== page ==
I am puzzled by what should be a simple problem. I am deriving the Laplace transform for

$$ (t-120) u(t-120) $$

where $u(t)$ is the unit step signal. Using the second shift theorem, ie

$$ \mathcal{L} (f(t-a) u(t-a) ) = e^{-as} F(s) $$

I would have thought that:

$$ \mathcal{L} ((t-120) u(t-120) = e^{-120 s} \left( \frac{1}{s^2} - \frac{120}{s} \right) $$

To check I ran the same problem through Mathematica 10 and it gave:

$$ \mathcal{L} ((t-120) u(t-120) = \frac{e^{-120 s}}{s^2} $$

which is different. Where have I gone wrong?


1 Answer 1


The thing is that you have to identify $f(t)=t$. Then you have $F(s)=1/s^2$. If you consider $f(t)=t-120$, where is your $f(t-a)$? It would be $t-a-120$, and you can't apply the theorem. However if $f(t)=t$ then your problem ($(t-120)\,\mathcal U(t-120)$) can be expressed as $f(t-a)\,\mathcal U(t-a)$, where $a=120$, and now you can apply the theorem.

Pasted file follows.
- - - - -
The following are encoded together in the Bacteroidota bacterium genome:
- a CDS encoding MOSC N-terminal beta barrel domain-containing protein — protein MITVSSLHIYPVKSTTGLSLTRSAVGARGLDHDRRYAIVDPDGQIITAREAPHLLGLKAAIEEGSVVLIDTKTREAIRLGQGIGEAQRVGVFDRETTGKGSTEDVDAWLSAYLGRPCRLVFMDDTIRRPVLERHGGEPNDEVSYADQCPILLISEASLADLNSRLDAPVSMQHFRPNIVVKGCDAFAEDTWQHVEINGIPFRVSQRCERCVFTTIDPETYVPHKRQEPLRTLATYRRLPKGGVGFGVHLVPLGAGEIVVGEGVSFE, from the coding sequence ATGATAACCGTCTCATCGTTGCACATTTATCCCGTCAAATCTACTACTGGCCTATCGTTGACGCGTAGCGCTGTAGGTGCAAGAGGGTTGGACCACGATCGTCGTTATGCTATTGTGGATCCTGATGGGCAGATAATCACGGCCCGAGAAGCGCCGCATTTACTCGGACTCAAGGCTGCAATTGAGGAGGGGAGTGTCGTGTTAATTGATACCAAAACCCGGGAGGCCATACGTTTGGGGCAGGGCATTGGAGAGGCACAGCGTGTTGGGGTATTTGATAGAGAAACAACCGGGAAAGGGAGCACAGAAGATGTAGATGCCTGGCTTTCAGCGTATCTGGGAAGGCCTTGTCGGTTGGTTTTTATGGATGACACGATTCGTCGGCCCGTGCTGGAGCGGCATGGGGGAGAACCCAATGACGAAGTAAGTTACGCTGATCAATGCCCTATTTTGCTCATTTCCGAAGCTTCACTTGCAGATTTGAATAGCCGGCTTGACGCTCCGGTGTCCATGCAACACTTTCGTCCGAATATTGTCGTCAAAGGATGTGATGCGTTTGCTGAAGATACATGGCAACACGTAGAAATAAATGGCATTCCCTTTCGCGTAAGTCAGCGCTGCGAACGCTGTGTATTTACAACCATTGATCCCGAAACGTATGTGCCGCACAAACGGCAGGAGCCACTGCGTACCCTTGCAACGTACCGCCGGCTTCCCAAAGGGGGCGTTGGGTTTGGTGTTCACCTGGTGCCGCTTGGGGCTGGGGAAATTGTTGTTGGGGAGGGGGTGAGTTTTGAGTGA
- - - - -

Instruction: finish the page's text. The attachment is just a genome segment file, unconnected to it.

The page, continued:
So what you are doing is to take the laplace transform of $120$; don't, because you aren't using the theorem anymore.

  • $\begingroup$ Ah yes, I didn't read the theorem properly, the missing piece is: if f(t) has the transform F(s) then.... $\endgroup$
    – rhody
    Feb 7, 2015 at 0:45

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